That Lampert would care for others comes as no surprise to his loved ones.
“He is his father; it’s all from my husband,” said Lampert’s mother Judy, crediting her husband Morris, of blessed memory, for her son’s gallant behavior. “He’s been this way always, forever giving and acting like a mensch. As a little kid, when my parents came to visit, he helped my Dad as we were walking into a restaurant. A stranger tapped me on the shoulder and said they’d never seen a child act so kind. Kind — that’s Adam.”
Lampert, a San Antonio native, is a graduate of Robert E. Lee High School, now renamed Legacy of Educational Excellence High School. He was raised at Congregation Rodfei Sholom and was a member of BBYO. A graduate of the University of Texas’ McCombs School of Business, he then earned his MBA at the Wharton School of the University of Pennsylvania.
He has been married for 31 years to his wife Jill; the couple are parents of Casey, Abery and Micah, and the family are longtime members of Temple Emanu-El. Lampert is a former president of Dallas’ AJC council, now serving on its national board, and has long been involved in efforts, including working with Steve Berger to secure a playground, on behalf of the Jill Stone Elementary School at Vickery Meadow.
“The nicest man ever — ever,” said Lampert’s wife. “Acts like helping these women are perfect examples of what he does and how he lives, not necessarily the ‘emergent moments’ but it’s how he thinks of others all the time.”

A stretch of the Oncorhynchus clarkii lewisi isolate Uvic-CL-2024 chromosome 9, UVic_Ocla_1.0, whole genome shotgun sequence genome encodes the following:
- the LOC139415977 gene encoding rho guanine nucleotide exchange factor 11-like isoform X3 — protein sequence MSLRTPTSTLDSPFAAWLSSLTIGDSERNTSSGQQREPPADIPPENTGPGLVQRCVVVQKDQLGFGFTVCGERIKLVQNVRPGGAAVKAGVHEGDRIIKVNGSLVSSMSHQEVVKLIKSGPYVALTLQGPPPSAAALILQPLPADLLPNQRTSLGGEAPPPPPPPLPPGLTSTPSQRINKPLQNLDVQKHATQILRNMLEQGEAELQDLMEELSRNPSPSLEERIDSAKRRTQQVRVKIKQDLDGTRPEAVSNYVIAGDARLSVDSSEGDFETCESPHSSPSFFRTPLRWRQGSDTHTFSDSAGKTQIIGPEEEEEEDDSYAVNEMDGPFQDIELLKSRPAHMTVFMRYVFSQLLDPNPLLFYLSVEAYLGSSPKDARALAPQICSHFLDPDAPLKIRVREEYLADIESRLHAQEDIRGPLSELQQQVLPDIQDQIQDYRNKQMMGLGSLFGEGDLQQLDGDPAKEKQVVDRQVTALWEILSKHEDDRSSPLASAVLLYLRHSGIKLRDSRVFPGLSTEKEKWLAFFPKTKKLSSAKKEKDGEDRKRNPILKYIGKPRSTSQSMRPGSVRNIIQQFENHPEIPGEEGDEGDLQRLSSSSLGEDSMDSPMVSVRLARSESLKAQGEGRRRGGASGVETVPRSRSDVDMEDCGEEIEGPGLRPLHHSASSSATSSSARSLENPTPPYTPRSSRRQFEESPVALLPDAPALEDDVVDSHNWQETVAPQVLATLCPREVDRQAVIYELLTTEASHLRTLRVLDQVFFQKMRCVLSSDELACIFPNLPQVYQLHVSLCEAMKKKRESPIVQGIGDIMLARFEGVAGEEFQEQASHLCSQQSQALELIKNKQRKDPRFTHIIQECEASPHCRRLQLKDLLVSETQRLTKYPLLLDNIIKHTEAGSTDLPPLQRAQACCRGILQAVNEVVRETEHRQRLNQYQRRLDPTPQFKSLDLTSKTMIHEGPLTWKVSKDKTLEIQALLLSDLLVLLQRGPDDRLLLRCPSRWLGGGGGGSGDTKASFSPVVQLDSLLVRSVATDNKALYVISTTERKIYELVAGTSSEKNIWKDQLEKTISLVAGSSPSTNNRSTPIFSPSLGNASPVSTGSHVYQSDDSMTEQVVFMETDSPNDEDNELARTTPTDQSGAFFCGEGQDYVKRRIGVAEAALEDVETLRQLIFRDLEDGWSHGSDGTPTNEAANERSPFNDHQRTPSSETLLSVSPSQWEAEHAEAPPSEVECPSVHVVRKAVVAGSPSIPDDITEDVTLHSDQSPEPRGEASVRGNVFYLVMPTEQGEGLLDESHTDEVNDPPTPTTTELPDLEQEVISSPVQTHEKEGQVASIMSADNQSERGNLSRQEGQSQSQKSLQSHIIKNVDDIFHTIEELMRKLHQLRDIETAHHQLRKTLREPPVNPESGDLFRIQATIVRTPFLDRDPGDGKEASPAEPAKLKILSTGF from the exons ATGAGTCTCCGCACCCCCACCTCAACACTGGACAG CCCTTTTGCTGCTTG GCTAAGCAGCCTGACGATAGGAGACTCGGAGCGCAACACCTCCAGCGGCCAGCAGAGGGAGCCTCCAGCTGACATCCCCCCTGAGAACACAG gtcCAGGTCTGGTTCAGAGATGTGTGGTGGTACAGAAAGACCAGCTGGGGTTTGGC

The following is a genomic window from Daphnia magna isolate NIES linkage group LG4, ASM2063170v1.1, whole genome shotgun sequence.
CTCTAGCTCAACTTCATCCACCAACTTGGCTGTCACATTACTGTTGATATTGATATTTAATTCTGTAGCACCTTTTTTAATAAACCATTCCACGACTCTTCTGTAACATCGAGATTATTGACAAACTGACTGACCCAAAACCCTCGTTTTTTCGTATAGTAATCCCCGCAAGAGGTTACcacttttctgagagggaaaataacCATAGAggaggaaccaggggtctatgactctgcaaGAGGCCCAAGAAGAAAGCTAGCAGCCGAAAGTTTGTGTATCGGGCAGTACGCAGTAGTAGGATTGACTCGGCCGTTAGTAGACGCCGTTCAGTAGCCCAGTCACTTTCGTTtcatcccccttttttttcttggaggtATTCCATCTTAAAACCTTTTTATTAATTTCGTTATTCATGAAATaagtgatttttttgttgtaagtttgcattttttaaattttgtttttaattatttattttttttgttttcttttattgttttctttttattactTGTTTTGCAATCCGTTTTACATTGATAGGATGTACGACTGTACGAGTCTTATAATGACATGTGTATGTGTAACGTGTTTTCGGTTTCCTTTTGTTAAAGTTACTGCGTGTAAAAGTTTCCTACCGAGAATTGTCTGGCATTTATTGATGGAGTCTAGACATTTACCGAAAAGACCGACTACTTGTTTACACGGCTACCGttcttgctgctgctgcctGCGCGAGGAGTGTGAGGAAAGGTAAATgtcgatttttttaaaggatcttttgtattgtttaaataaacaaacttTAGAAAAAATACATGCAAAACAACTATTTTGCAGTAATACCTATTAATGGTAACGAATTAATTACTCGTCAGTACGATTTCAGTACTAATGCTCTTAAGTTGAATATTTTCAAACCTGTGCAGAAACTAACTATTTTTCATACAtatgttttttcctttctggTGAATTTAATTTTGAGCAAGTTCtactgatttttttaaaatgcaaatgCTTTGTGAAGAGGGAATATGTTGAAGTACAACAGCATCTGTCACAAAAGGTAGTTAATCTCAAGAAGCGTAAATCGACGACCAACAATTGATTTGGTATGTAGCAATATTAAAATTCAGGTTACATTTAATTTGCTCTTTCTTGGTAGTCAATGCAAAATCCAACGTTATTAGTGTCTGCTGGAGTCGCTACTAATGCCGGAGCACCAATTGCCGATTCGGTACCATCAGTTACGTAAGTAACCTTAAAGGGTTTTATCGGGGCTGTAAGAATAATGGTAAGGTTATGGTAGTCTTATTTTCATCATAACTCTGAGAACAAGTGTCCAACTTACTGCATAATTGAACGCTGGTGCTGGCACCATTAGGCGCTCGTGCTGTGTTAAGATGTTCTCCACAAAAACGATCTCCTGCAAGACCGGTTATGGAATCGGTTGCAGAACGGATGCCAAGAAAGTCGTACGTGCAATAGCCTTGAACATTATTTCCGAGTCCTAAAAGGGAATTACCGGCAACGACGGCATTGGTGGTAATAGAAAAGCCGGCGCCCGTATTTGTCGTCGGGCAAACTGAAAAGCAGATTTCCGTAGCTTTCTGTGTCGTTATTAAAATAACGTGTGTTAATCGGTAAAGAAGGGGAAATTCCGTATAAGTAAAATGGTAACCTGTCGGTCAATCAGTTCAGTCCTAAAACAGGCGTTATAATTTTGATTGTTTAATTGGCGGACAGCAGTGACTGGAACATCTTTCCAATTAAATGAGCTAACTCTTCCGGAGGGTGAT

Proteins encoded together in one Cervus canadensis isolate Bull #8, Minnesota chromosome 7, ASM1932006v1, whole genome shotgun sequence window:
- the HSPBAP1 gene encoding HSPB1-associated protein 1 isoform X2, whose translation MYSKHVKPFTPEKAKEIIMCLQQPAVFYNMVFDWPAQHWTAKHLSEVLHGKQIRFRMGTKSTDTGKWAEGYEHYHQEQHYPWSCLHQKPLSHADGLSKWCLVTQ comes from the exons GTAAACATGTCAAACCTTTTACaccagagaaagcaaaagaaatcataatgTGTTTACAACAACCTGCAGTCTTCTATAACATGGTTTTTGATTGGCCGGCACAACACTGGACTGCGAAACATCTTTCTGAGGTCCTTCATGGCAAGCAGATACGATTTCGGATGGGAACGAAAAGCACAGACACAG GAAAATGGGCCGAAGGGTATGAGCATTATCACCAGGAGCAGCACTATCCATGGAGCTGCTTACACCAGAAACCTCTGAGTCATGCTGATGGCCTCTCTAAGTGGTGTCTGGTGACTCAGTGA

Echoing the love and kavod, honor, for Lampert is Stephanie Rosuck, who has known her “baby brother” all his life to be thoughtful; she also sees him regularly act in the professional realm, as she is responsible for business development and community outreach at Cambridge Caregivers and Manchester Place Care Homes.
“It doesn’t surprise me for a minute that Adam would stop to help someone, anyone, in any circumstance,” she said. “People ask all the time what makes Cambridge Caregivers different. This is what makes us different. He is extraordinary and I’m so proud to be his sister.”
In recent weeks when gas prices have soared, he has, personally, added $25 a week to each of his employees’ paychecks to help defray the costs. He sponsors employee appreciation meals and provides interest-free loans to employees needing to purchase a car or to help themselves or their children with the cost of higher education. “No” and “I can’t” are words foreign to his vocabulary.
“Our employees are the force and backbone of our company and when people reflect on their experiences of our people it is always about the ‘touch’ our employees have,” said Lampert. “We, as leadership, will be behind them no matter what.”
Lampert will support his employees, including being at their side in the zero-degree storms; he’ll help anyone he comes upon, wherever he is needed.